Every so often there are organ donor videos that circulate Facebook that really put me back in this place of deep reflection on my decision not to donate my son’s organs. It’s a place where I feel both regret and gratitude for my choice. After only minutes of holding my four-month-old’s body and trying to wrap my head around his death, when the hospital staff asked about organ donation I just sobbed into my husband’s chest and said, “I don’t want them to cut him!…” In that moment, all I could think about was his perfect little body being taken from me and damaged.
I’ve always considered donating my own organs. But my child? Most people don’t think ahead like that. If I had thought about it… If I had more than that moment to comprehend his sudden death… If I understood that I might spare parents the devastation I would continue to feel, perhaps my decision would have been different. When I watch hospital dramas where a child’s death saves the life of another, or a real-life story of families meeting the person whose life was saved through their child’s organs, I question my choice. I feel remorse when I’m in touch with families whose baby died without an organ donor, feeling a sense of responsibility on my shoulders for not doing my part.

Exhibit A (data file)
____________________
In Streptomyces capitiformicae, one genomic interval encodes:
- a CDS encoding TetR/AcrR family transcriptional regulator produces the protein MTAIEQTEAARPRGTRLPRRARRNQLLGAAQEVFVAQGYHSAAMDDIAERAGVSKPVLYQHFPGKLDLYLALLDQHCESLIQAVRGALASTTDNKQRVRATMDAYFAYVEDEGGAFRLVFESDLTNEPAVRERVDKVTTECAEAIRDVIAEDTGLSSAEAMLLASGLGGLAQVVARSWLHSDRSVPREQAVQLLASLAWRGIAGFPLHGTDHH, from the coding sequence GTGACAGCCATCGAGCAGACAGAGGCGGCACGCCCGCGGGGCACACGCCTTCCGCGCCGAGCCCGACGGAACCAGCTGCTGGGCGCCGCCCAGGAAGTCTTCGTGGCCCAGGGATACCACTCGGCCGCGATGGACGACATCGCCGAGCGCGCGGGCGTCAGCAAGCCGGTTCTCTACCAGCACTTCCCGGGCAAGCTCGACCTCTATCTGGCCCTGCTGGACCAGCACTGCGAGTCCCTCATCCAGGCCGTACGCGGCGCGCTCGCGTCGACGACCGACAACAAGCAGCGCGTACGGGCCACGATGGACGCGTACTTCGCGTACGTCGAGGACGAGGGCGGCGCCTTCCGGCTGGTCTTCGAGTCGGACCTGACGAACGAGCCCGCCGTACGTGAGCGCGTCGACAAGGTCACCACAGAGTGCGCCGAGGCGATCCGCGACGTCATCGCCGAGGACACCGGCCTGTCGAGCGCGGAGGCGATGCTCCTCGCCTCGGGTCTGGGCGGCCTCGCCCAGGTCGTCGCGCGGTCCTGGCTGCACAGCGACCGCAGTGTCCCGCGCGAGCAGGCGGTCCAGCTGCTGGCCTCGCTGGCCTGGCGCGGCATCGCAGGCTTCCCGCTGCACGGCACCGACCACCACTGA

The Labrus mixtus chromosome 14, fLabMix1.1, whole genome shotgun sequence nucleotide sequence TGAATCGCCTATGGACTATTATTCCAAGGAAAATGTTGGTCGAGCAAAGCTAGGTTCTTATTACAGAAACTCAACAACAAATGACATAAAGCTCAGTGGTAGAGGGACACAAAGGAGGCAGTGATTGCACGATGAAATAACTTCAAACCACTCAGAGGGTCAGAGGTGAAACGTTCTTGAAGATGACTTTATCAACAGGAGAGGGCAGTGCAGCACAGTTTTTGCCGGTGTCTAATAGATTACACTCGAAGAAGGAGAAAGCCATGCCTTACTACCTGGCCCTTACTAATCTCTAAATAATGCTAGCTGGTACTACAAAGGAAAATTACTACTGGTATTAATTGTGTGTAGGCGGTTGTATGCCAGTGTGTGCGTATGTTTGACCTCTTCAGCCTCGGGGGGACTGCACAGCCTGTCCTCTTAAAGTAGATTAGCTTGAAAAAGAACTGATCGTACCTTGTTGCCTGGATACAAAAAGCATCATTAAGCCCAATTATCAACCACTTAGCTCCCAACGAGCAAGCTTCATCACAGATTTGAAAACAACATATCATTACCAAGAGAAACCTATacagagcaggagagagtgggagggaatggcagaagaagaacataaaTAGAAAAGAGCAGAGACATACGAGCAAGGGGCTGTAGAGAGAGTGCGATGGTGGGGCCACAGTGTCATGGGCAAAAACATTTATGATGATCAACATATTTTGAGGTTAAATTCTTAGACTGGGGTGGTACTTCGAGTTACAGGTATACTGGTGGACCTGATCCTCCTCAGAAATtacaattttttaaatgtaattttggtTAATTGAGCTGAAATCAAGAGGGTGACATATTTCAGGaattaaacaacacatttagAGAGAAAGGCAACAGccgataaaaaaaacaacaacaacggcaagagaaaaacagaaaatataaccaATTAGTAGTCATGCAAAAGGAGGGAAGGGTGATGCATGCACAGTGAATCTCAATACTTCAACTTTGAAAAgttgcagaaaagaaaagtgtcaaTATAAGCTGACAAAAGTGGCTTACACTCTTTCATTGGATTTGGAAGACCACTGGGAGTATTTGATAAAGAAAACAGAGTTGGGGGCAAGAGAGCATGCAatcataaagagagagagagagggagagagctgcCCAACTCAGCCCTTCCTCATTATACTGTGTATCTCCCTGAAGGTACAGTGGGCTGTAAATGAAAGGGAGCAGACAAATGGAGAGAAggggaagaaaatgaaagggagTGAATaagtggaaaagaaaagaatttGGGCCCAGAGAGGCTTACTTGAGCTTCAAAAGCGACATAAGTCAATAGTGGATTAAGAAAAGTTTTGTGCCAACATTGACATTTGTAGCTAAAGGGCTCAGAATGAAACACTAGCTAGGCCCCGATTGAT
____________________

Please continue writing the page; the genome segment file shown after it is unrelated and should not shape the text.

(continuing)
Yet in the same breath, I savor the hour or more that I was allowed to hold my son and say goodbye. Such a sacred time with him in my arms and my husband singing “Taumafai“, setting the foundation for our faith, grief, and healing. With those memories, the last for us with our son, it’s also hard to regret our decision. During these moments, I’m able to be gentle with myself. I can understand–remember–how difficult it was to still be processing the loss of our only child, while simultaneously being asked to hand our son to strangers. It seemed an impossible task.
How deeply I admire families who choose to donate those precious organs.
How deeply I understand that torn hesitation to hold your child instead.